Two new genetic studies have shed light on just how often our ancestors got frisky with Neanderthals. Scientists analyzed the genomes of 45,000-year-old human remains found in caves in Czechia and Bulgaria, including the oldest known genome of a modern human, and found that they all had relatively recent Neanderthal ancestors.
Today, modern humans, or Homo sapiens, are the only living species of human, but that wasn’t always the case – for hundreds of thousands of years we shared the planet with a whole family of related species. While there was no doubt conflict, and we may have even contributed to the extinction of some species, we also got along very well at times.
Genetic studies have long shown that modern humans interbred with archaic species, including Neanderthals, Denisovans, and mysterious “ghost” species that we haven’t even identified. As a result, all non-African human populations have up to two percent Neanderthal DNA in their genomes, while people of Melanesian, Aboriginal Australian and Papuan descent have between three and eight percent Denisovan DNA.
Now, a pair of new studies has delved deeper into when exactly this interbreeding occurred and how common it might have been. One examined the skull of a woman nicknamed Zlatý kůň, found in Czechia, while the other study analyzed the remains of three individuals found in Bacho Kiro Cave in Bulgaria. All four specimens were dated to around 45,000 years ago.
The teams conducted genetic analyses on the bones to investigate their ancestry, and the extent to which they contributed genes to present-day human populations. All five genomes contained substantial Neanderthal DNA and, intriguingly, it seemed that the interbreeding had happened relatively recently in the family histories.
When species interbreed, the most immediate offspring not only have the highest levels of Neanderthal DNA, but these segments appear longer in the genome. The more generations down you go, without more of that DNA being added into the mix, the shorter these segments become. With that in mind, the teams were able to determine how far back the admixing had taken place.
”We found that the Bacho Kiro Cave individuals had higher levels of Neanderthal ancestry than nearly all other early humans,” says Mateja Hajdinjak, an author of one of the studies. “Crucially, most of this Neanderthal DNA comes in extremely long stretches. This shows that these individuals had Neanderthal ancestors some five to seven generations back in their family trees.”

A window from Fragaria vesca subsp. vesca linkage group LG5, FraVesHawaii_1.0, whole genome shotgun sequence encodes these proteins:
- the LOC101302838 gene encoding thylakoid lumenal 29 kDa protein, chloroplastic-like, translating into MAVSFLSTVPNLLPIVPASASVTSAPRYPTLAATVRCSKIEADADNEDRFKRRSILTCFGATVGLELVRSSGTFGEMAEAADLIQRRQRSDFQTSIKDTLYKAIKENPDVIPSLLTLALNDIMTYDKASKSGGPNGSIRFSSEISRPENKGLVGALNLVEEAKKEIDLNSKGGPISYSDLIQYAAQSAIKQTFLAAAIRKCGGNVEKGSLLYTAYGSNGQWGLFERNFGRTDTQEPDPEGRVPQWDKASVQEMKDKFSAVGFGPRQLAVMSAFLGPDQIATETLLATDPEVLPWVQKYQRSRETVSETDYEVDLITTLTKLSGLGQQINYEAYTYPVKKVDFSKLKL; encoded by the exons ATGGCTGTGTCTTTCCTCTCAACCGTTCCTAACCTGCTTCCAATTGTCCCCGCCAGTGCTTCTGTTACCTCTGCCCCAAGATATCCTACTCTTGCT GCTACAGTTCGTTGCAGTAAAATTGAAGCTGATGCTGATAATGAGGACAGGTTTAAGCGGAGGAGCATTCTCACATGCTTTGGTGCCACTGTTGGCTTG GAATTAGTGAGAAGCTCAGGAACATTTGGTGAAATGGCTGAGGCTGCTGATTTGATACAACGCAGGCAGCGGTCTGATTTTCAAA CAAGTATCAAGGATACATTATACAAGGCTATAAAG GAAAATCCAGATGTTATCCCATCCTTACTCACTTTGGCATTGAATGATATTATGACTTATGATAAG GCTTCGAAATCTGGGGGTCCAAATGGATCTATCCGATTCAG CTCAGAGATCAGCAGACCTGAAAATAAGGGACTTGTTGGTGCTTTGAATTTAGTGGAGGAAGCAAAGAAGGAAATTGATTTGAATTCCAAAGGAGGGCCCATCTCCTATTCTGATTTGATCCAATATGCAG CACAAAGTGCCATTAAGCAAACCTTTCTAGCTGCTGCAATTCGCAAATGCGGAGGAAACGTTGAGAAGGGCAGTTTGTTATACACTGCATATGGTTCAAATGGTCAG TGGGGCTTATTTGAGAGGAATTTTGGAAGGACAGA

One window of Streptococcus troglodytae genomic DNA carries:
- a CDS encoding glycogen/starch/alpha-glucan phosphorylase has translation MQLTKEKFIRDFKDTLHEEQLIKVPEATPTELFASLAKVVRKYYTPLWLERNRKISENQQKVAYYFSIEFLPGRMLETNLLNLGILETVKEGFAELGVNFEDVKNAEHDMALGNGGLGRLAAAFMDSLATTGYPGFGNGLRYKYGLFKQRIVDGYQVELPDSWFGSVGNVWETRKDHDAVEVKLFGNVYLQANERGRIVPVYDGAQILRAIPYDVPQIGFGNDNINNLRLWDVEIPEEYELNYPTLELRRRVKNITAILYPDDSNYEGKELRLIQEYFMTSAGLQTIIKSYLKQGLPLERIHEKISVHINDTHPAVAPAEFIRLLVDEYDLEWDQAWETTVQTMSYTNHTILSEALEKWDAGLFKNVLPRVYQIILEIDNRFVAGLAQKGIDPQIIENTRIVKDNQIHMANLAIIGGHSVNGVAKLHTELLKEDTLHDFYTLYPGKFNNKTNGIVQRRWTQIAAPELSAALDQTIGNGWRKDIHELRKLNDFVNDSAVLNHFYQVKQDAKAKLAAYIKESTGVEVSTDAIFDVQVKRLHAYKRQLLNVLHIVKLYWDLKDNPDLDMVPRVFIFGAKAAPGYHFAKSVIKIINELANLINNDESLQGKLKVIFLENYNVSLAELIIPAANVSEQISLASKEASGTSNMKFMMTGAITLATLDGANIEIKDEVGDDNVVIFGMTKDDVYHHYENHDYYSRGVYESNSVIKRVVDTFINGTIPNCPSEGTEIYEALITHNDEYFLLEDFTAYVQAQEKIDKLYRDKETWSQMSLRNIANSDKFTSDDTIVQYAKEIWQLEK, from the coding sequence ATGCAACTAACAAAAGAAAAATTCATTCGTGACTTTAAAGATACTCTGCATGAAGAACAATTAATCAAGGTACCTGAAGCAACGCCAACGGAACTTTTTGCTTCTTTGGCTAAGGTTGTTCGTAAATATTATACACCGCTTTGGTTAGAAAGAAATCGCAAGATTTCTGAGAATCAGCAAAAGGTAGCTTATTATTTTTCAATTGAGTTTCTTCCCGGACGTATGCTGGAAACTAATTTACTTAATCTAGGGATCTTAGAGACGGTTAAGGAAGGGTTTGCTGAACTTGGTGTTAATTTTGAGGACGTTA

Zlatý kůň, meanwhile, was found to have been about 2,000 years removed from her Neanderthal ancestors – still not all that long, in the grand scheme of things. From the length of her Neanderthal segments, the researchers estimate that she represents the oldest known modern human genome found so far.
The scientists were also able to learn more about the descendants of these people and, curiously, none of them seemed to have contributed genetically to the local European populations. The three Bacho Kiro Cave individuals were found to be more closely related to ancient and present-day populations in East Asia and the Americas than they were to Europeans. Zlatý kůň was also found to not have any genetic continuity with the modern human populations in Europe after around 40,000 years ago.
These kinds of studies can help us piece together the puzzle of ancient human migrations and evolution. Previous work has even managed to identify a first-generation hybrid between a Neanderthal and a Denisovan.
The study focusing on Zlatý kůň was published in the journal Nature Ecology & Evolution, while the study on the Bacho Kiro Cave specimens appeared in Nature. Researchers discuss the Zlatý kůň find in the video below.
A genome sequence from a modern human skull over 45,000 years old from Zlatý kůň in Czechia – publication video